Home-based learning can be difficult for some students, and not just because of the usual distractions that come with trying to study while the whole household buzzes around you. For many underprivileged children and teens around Singapore, their homes simply aren’t equipped for focused study — for many of them, having even a dedicated desk for work is a luxury.
It’s why Singapore-based design consultancy Chemistry came up with the aptly-named #HBLTable. In June, they introduced an adjustable cardboard desk that they say is “easier than a typical IKEA table” when it comes to assembly. And despite being made from cardboard, the HBLTable and its accompanying stool can each bear up to 100kg in weight.
As the firm’s director John Chan puts it, he and his team saw it as a chance for the team to put their design chops to good use.
“In the worst of scenarios, children have neither the furniture nor space to do home-based learning,” he says. “These children from lower-income families, who live in 1 or 2 bedroom HDBs, were studying uncomfortable in bad postures on the floor and have their textbooks and stationery just strewn all over.”
“Beyond just conduciveness and productivity, this affects their wellbeing too.”
The HBLTable doesn’t just provide kids with a dedicated place to work. It also includes several thoughtful features, like an integrated laptop and tablet stand — for online Zoom classes and activities — and even a cute cactus table accessory that they’re encouraged to doodle on and personalise.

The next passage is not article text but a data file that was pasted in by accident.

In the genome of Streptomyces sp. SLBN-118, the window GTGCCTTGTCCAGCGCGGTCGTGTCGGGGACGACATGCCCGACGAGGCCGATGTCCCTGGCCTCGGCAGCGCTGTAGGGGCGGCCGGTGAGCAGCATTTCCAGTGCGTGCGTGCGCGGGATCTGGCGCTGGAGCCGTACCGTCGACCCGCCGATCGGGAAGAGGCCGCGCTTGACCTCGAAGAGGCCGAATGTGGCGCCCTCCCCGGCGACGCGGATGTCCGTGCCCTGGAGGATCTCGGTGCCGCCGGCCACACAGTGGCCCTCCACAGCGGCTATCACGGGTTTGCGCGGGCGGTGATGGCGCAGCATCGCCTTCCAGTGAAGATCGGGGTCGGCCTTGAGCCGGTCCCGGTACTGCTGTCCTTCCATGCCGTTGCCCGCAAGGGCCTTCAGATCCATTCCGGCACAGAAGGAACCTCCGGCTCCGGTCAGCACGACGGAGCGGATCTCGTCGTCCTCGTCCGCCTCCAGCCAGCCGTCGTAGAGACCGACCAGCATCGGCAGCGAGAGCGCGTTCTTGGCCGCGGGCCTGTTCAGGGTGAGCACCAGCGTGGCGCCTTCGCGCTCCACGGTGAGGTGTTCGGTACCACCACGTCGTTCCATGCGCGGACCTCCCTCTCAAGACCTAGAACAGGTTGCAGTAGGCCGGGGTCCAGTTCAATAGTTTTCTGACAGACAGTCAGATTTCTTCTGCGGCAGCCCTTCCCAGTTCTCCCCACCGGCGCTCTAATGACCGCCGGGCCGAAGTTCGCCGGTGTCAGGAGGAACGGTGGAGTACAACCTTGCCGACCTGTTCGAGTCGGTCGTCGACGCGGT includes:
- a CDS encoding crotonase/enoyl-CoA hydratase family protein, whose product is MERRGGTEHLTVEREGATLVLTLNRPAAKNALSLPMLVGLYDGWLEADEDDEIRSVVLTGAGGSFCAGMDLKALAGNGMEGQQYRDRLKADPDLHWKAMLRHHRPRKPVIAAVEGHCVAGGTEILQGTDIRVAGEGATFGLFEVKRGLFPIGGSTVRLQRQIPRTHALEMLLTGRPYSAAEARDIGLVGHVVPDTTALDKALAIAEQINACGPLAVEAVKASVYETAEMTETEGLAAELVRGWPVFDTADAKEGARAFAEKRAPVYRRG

And since the table is made of just 3 cardboard pieces — accompanied by a wordless, picture-based assembly guide — it can be built by just about anyone. To accommodate fast-growing kids, or a family with several children of different ages, the table’s height is also adjustable simply by flipping it over.
Chan says that designing a project as intuitive as the HBLTable took not just several weeks of brainstorming and prototyping, but also extensive conversation and one-on-one interviews with the families that would need it most.
“The goal was really to do something not just to stroke our design egos or to demonstrate that design can make a difference during a crisis, but to help people who are struggling through the current pandemic,” he explains.
Since the release of the #HBLTable, Chemistry has given close to 50 sets to beneficiaries of charities such as the Fei Yue Family Service Centre and Society of Sheng Hong Welfare Services.
They plan to distribute up to 100 of them free of charge — not just through these organisations, but to struggling families who would prefer to reach out to them privately.
It’s their way of ensuring that the HBLTable quickly gets to where it is needed the most, without being “bottlenecked” by administrative processes and tedium along the way.
So far, the families who’ve received the table say that they’re thankful to have a dedicated workspace for their children to study on while at home — one beneficiary says that her children are ecstatic to relinquish the television console that they had to work on for the sturdy HBLTable.
“We evaluate projects by assessing the impact that they make,” says Chan, whose team was also behind projects like the Singapore Visitor Centre on Orchard Road.
“In each project, we want to create tangible benefits to people and bring about change through experimentation — and the HBLTable fits in our portfolio for sure.”
For more information about the #HBLTable, visit Chemistry’s website here.